Posted in Caregiving, International Campaigns

Channel NewsAsia: Forget me not 

A documentary on dementia by @Justinbratton6 featuring Alzheimers Disease Association in Singapore, touching on dementia environmental design.

The information provided by Justin Bratton is very informative especially on how Japan is coping with providing care for living with dementia and the programs that they have formulated such as dementia friendly caravan, dementia friendly malls, banks etc.

I love the intergenerational program with the older adults with dementia and the pre-school kids. It’s so lovely to see that sense of connection and a program that breaks the boundaries and stigma of dementia.


Untitled.png1 in 10 Singaporeans over 60 have dementia. This number is set to rise quickly. Are we prepared for the onslaught? Justin Bratton experiences what life is like when warped by dementia. He heads to Japan to find out how the entire country is being mobilized to create a dementia friendly nation.

Watch the video here: IT Figures S4 – Toggle

Posted in Ageing & Culture, Caregiving, Research & Best Practice, The Built Environment

Singapore nursing homes, our story of the wooden bowl?

“It was once said that the moral test of government is how that government treats those who are in the dawn of life, the children; those who are in the twilight of life, the elderly; and those who are in the shadows of life, the sick, the needy and the handicapped.”
– Hubert H. Humphrey

Appears that single bedrooms for people with dementia in nursing homes are considered a luxury in Singapore.



This is a brilliant article by Dr Philip Yap and Dr Gerald Koh, and Singapore needs a serious conversation about how we can respectfully treat our elders with dignity.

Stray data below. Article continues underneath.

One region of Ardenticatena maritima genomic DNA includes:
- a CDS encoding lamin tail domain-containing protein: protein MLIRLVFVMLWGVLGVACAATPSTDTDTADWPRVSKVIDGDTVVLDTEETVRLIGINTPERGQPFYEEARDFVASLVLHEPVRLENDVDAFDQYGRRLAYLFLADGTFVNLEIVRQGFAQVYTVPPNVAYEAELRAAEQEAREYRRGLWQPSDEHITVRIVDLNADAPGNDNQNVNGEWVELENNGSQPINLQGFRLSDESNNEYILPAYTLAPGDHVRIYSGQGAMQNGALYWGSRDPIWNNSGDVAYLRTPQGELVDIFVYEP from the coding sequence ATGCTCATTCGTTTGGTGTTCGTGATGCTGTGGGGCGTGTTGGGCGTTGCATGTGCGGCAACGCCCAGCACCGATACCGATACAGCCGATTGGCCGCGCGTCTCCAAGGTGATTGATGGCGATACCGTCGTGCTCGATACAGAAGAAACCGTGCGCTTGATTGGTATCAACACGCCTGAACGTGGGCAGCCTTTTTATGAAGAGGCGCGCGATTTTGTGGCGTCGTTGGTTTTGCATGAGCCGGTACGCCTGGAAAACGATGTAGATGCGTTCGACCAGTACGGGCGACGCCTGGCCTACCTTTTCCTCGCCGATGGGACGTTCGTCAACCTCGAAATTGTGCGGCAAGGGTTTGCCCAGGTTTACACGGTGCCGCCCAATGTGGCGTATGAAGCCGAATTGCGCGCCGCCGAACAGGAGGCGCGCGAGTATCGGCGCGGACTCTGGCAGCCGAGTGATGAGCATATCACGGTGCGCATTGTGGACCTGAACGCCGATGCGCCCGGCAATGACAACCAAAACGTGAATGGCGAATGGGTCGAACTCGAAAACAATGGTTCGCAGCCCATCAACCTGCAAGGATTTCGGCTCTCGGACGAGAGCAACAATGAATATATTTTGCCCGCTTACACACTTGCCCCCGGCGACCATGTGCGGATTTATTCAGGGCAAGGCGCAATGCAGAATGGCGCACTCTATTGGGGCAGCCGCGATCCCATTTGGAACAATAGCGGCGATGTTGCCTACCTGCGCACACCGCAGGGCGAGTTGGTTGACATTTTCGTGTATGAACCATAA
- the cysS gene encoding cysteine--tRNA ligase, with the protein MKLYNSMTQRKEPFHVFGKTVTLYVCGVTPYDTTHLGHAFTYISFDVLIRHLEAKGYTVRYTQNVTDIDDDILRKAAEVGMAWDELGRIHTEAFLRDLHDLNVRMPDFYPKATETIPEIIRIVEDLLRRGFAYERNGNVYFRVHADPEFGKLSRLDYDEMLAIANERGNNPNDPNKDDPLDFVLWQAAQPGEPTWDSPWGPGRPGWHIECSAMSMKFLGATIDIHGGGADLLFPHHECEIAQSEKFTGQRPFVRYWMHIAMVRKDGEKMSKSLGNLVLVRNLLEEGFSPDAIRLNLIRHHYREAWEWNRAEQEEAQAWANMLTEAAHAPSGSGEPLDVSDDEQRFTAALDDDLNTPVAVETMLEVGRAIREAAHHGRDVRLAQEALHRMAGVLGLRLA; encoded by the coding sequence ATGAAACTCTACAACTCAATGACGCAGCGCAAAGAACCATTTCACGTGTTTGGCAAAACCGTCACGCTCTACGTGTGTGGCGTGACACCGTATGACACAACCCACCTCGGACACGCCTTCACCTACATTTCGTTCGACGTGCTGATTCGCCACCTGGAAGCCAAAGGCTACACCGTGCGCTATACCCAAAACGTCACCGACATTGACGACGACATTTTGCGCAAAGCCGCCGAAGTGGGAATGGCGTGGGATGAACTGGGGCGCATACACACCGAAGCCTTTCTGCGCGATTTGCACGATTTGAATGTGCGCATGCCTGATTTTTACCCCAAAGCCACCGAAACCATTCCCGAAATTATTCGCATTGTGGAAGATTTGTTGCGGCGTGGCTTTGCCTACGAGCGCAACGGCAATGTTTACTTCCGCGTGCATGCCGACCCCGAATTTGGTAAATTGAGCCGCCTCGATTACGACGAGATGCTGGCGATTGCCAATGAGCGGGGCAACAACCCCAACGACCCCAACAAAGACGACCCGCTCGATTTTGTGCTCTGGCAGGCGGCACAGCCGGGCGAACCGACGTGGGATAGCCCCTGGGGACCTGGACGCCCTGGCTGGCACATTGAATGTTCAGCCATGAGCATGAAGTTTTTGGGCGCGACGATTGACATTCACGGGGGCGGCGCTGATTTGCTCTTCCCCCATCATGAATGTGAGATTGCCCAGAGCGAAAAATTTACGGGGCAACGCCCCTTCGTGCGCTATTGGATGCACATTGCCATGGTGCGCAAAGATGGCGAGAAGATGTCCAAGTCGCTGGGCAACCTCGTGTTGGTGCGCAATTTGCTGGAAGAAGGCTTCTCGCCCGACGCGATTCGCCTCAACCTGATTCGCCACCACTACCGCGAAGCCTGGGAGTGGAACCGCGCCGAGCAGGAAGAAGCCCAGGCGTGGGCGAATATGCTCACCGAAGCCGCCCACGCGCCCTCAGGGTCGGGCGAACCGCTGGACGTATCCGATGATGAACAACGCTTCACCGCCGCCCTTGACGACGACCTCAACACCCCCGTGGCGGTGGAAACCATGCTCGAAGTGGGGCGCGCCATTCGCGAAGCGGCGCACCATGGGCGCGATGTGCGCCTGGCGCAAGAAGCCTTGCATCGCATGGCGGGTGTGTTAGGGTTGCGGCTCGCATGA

How do want to care for our loved ones when they grow older? Singaporeans echo the fact that nursing homes are restrictive, institutionalised and lack personal care (Wee et al. 2015). Do we really want anyone we love to live the last years of their life an acute like facility, watching their neighbours beside them cognitively regress as a result of the tension and depression of the unfamiliar, undignified, and restrictive environment? What sort of morals and values will our children inherit when they are exposed to ideas that privacy, dignity, independence and quality of life is deemed a luxury for our elders living with a terminal condition? Are nursing homes, Singapore’s very own wooden bowl?

We need to do more to become a more inclusive Singapore.


Here’s some additional information about dementia.

Did you know?

Dementia is a terminal condition with no cure (World Health Organisation 2015).

“People with dementia are frequently denied the basic rights and freedoms available to others. In many countries, physical and chemical restraints are used extensively in care facilities for elderly people and in acute-care settings, even when regulations are in place to uphold the rights of people to freedom and choice.

An appropriate and supportive legislative environment based on internationally accepted human rights standards is required to ensure the highest quality of service provision to people with dementia and their caregivers.” (Source: WHO 2015)


Wee, S.-L. et al., 2015. Singaporeans’ perceptions of and attitudes toward long-term care services. Qualitative health research, 25(2), pp.218–27.